OverviewThis module explores the notions of exile, travel, migration, and displacement by focusing on an international corpus of nineteenth- and twentieth-century texts that concern the transnational movement of European and non-European writers across the globe. Migratory trajectories will be studied in relation to the specific historical and cultural contexts out of which the texts originated and that concern complex issues of race, identity, gender, and imperial history. Writers examined include Gustave Flaubert, Lady Mary Wortley Montagu, D.H. Lawrence, Joseph Conrad, Marguerite Duras, Henri Michaux, Roberto Bolaño, Jack Kerouac, Gao Xingjian, and Ernesto 'Che' Guevara. The course aims to provide students with an international and comparative methodology for studying the phenomenon of travel, migration, and exile. Students will also be equipped with a critical framework that will allow them to interrogate and problematise Eurocentric and exoticizing perspectives of Asian, African, and Latin American countries, particularly what the critics Mary Louise Pratt and Edward Said have theorised as imperial eyes and Orientalism respectively.
This module appears in:
The module will be taught by means of a two-hour seminar for 20 weeks
Method of assessment
Indicative list, current at time of publication. Reading lists will be published annually
Specific editions are not prescribed for the texts listed below as the issue of different translations will be addressed as part of the module:
Roberto Bolaño, The Savage Detectives
Joseph Conrad, Heart of Darkness
Marguerite Duras, Hiroshima Mon Amour
Gustave Flaubert, Flaubert in Egypt (extracts)
Ernesto 'Che' Guevara, The Motorcycle Diaries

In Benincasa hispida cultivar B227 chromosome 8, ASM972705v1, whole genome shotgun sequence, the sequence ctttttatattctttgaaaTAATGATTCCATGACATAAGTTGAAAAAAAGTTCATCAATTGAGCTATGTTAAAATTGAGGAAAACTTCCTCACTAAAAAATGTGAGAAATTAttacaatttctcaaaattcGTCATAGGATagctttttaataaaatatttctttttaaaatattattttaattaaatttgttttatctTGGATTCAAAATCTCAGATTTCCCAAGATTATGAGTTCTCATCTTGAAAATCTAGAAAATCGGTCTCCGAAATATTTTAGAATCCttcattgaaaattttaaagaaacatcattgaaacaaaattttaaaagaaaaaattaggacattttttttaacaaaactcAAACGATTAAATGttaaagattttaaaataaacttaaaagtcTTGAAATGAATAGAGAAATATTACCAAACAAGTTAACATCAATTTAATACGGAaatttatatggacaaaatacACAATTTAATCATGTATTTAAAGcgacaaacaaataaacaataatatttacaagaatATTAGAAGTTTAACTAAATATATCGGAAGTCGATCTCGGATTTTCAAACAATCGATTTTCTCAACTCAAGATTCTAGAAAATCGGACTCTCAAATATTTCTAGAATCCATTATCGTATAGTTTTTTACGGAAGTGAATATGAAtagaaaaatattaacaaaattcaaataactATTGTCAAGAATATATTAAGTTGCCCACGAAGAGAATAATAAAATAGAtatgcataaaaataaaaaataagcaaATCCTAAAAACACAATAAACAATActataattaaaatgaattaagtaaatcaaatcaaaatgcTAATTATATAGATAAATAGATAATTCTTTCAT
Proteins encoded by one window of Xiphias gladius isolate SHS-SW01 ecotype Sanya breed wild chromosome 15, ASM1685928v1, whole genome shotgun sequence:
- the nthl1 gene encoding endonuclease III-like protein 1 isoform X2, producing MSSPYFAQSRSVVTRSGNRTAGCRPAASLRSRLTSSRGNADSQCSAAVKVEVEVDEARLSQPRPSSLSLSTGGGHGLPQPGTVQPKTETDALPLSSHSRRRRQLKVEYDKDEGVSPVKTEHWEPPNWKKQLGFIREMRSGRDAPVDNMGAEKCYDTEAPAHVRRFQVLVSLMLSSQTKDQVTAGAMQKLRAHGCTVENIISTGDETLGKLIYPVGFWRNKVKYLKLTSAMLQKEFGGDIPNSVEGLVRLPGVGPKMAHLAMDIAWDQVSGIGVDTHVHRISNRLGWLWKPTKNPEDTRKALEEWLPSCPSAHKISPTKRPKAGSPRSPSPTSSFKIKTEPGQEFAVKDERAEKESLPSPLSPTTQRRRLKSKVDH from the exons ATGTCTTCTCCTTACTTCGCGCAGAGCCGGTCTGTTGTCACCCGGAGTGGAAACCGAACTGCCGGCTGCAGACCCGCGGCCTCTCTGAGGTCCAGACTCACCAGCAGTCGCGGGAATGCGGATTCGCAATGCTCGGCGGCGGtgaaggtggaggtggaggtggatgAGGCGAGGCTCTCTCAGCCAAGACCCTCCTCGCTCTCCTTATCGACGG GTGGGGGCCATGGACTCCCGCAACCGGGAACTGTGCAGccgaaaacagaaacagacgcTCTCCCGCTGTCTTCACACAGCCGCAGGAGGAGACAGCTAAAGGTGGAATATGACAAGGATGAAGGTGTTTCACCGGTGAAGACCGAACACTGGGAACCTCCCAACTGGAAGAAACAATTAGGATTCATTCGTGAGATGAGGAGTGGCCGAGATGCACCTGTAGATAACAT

Jack Kerouac, On the Road
D. H. Lawrence, Mornings in Mexico (extracts) and 'The Woman Who Rode Away'
Henri Michaux, A Barbarian in Asia
On successfully completing the module students will be able to:
8.1 To demonstrate systematic understanding of key critical issues involved in travel, exile and displacement, and its literary narration;
8.2 To demonstrate a conceptual understanding of a wide range of travel and migratory narratives from four different continents (Europe, Asia, Africa, and South America;
8.3 To discuss and assess the aesthetic and ideological aspects of travel literature, displaying the ability to make cogent literary-critical judgments based on rigorous textual analysis, and an awareness of the critical scholarship on the subject;
8.4 To evaluate critically and cogently the ways in which narratives of travel, exile, and migration transcend fixed categories of genre, and to devise and sustain arguments based upon judgments about literary genres in general;
8.5 To interrogate and problematize Eurocentric and exoticizing perspectives of Asian, African, and Latin America countries, particularly what the critics Mary Louise Pratt and Edward Said have theorised as 'imperial eyes' and Orientalism respectively.